I’ve always been fascinated with dreams, and I actually have several poetry dream sequences. I also give guided meditations, where we relax and go into that luminal state—that amazing threshold between sleep and waking—that place of the unconscious, of dreams and symbols. When I do my Stillpoint writing workshops, I always start with the meditation so that we can drag up some of those riches from the subconscious and alpha brain wave state and let it pour into our writing. Some will say that state is where we encounter the true self. It’s also a state biblically and throughout religious texts that angels and the divine appear.

I was floored to read what she said because of course this totally resonates with me and I didn’t know any of it when I chose the poem.

view of dark trees through a window screen

My spiritual and Jungian work certainly found its way into this filmpoem. Until I began writing this I hadn’t noticed repeated images of screen symbolism. In the beginning the screens are quite dense. Looking at it metaphorically screens are a framed construction designed to divide, conceal or protect. By the end of the piece there’s still a large lanai screen. But, notice while there is framework it is open to blue sky and clouds. There are also several images of floating mirror balls. According to Carl Jung, the sphere represents a universal symbol, one that illustrates time movement and analyzing the self. For me the poem is also memory closure and brings to light an important time in my life (when I was less conscious), which I will always remember gratefully. The dark, eerie trees and lightning were shot at night out the window of my old house, not long before I left. It is relevant metaphorically because it is the last vestige of my prior life and is the only footage from there included. The shadow side is exposed by the light and is ‘filtered’ back into the cleansing fluidity of water and openness——my life now. Donna’s smile when the birds lift away clearly illustrates “…peaceful silence dissolving into one smile like water.”

Filmpoetry has been a source of meaningful self-expression which offers me the ability to be abstract, esoteric and dream-like. I clearly appreciate what Kate says:

I wrote this particular poem after a very moving dream about an encounter with a dear old love. The dream was so vivid and the feeling so real that when I awoke I was in that luminal state—not sure if I was awake or still asleep and dreaming—and the feeling was so beautiful that I thought I had been visited by an angel or some wonderful part of myself, or perhaps the spirit of that first love. The dream left me with an incredible peaceful and radiant feeling.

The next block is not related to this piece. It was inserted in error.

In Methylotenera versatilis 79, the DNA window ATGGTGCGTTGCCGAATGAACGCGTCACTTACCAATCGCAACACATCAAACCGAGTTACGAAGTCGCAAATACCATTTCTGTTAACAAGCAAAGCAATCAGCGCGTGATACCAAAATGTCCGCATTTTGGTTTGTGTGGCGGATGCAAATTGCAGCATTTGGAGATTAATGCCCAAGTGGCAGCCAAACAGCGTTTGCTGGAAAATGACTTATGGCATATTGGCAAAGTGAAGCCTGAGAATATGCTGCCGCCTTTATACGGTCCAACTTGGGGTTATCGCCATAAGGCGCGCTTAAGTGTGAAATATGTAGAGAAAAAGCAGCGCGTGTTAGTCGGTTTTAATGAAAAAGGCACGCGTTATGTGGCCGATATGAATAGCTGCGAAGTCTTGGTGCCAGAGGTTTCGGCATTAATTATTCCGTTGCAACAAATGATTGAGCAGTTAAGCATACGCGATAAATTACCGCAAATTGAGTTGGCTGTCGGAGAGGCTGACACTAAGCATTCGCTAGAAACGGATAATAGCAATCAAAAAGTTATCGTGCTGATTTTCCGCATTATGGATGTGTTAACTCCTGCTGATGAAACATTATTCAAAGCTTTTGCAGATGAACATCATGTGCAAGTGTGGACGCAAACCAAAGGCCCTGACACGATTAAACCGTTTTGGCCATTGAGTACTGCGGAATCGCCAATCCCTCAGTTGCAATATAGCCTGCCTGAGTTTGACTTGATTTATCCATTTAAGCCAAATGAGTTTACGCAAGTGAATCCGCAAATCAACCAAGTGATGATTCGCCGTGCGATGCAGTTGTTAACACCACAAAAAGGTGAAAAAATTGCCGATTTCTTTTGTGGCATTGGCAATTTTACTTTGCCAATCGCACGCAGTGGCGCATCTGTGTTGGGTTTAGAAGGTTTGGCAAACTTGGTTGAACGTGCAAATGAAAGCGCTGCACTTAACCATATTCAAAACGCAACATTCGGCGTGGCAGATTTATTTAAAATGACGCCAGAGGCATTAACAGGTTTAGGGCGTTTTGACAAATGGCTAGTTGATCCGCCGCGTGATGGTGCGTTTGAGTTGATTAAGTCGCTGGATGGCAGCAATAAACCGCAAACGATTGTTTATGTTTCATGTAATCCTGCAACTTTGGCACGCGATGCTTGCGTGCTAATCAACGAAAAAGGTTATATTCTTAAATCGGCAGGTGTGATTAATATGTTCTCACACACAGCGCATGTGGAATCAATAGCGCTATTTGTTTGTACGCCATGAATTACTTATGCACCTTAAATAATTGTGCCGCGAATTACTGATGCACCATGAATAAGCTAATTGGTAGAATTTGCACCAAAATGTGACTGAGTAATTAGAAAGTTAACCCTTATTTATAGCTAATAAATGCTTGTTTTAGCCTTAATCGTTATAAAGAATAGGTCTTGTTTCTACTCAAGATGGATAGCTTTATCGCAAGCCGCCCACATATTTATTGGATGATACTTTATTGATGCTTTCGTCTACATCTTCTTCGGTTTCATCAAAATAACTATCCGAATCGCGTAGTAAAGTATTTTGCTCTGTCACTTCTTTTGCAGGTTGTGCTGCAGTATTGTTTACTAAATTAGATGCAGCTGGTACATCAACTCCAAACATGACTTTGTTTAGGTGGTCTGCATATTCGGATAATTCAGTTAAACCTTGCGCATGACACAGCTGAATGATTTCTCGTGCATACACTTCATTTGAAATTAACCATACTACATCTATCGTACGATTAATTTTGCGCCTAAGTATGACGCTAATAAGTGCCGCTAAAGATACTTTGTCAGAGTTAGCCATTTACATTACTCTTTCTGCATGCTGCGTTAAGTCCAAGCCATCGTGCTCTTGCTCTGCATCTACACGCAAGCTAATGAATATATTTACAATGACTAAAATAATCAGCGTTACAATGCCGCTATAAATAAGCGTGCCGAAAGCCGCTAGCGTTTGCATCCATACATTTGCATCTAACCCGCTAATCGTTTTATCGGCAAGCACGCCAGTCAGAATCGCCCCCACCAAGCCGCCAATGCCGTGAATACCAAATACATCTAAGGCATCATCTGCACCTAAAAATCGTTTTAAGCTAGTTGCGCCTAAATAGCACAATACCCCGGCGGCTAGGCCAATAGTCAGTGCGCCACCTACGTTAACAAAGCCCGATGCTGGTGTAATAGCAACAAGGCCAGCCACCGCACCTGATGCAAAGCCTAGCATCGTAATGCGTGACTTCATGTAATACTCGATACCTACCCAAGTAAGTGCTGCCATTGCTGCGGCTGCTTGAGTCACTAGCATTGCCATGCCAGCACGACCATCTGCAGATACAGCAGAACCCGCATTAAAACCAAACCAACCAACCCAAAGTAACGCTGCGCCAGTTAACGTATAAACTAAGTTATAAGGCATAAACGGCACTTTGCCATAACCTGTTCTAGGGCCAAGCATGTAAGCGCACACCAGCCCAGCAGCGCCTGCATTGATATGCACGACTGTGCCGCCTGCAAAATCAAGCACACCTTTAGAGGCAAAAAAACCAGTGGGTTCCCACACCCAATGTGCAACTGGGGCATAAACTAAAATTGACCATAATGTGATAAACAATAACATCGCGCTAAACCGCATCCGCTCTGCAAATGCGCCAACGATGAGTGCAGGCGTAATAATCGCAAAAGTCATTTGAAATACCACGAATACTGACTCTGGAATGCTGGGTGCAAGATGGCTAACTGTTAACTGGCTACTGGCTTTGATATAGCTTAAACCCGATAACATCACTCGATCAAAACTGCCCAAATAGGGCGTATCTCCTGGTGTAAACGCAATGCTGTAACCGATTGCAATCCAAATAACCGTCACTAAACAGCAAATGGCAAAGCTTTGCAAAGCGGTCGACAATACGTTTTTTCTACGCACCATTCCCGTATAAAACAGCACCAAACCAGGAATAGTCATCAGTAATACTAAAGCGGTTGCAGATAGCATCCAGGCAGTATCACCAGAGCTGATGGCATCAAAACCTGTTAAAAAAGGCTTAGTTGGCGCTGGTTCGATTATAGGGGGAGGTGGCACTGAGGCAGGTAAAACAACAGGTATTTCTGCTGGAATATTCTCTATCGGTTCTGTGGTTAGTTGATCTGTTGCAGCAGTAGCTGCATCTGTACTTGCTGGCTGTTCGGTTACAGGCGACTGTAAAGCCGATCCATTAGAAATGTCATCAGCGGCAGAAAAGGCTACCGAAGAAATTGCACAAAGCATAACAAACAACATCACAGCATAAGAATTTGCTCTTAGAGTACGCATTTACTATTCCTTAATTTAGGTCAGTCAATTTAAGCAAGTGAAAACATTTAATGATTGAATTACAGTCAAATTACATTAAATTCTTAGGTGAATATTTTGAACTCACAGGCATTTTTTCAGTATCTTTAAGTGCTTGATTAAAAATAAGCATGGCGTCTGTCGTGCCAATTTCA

That space is exactly where I was as I created the visual tone for the piece. I have an affirmation by Idil Ahmed above my desk which reads in part, “What belongs to you will effortlessly flow into your life…” Surely that is what happened here.

Practicing Like Water can be perceived in many ways. For me, it simply floated into my reality and it reminds me to keep growing. Kate wrote:

Lori’s images really capture that encounter with love and with self and with that incredible lightness of being. I think the music as well enhances the idea of calm and beauty; the lifting of birds so like a spirit taking flight.

All I can say is… thank you Kate Marshall Flaherty for arousing and inspiring my creative spirit to take flight once again.

Watch the film on Moving Poems.

Practicing Like Water

by Kate Marshall Flaherty

I.
Crumbs of sleep in my eye.
Dream residue.
I squeeze my lids tight,
burrow deeper
into the warm blanket-folds,
wanting to go back
where I am sharing a meal with you
at a sunny pine table.
Cascade Mountain through the glass.
No need to speak,
or hold hands,
peaceful silence dissolving
into one smile like water.

II.
The weightless feeling still fluttering
in the cage of my ribs.
Why do we waken
with such longing, sometimes?
Have we been floating with angels?
Practicing for death,
in sleep?
Are we slipping into a pool
where dream and dreamer are one?
Are we each a cup of water
poured into the sea?

Lori H. Ersolmaz

Lori H. Ersolmaz (website) is a multidisciplinary filmmaker with a strong focus on social and political issues. Her company Voices of Hope Productions works with non-profit organizations to support policy reform through media advocacy. Lori produces a web series called Engaging People that explores the lives of effective change-makers and concerned citizens. She teaches design and film and media studies courses at Rider University. “Video poetry provides an outlet to experiment and provides a great sense of satisfaction.”

3 Comments

  1. Thank you for watching and sorry for your loss. I can see how the imagery relates to your piece…Birds are a source of symbolism for me too. Healing takes time. Keep doing things that feel good. Sending you love and light…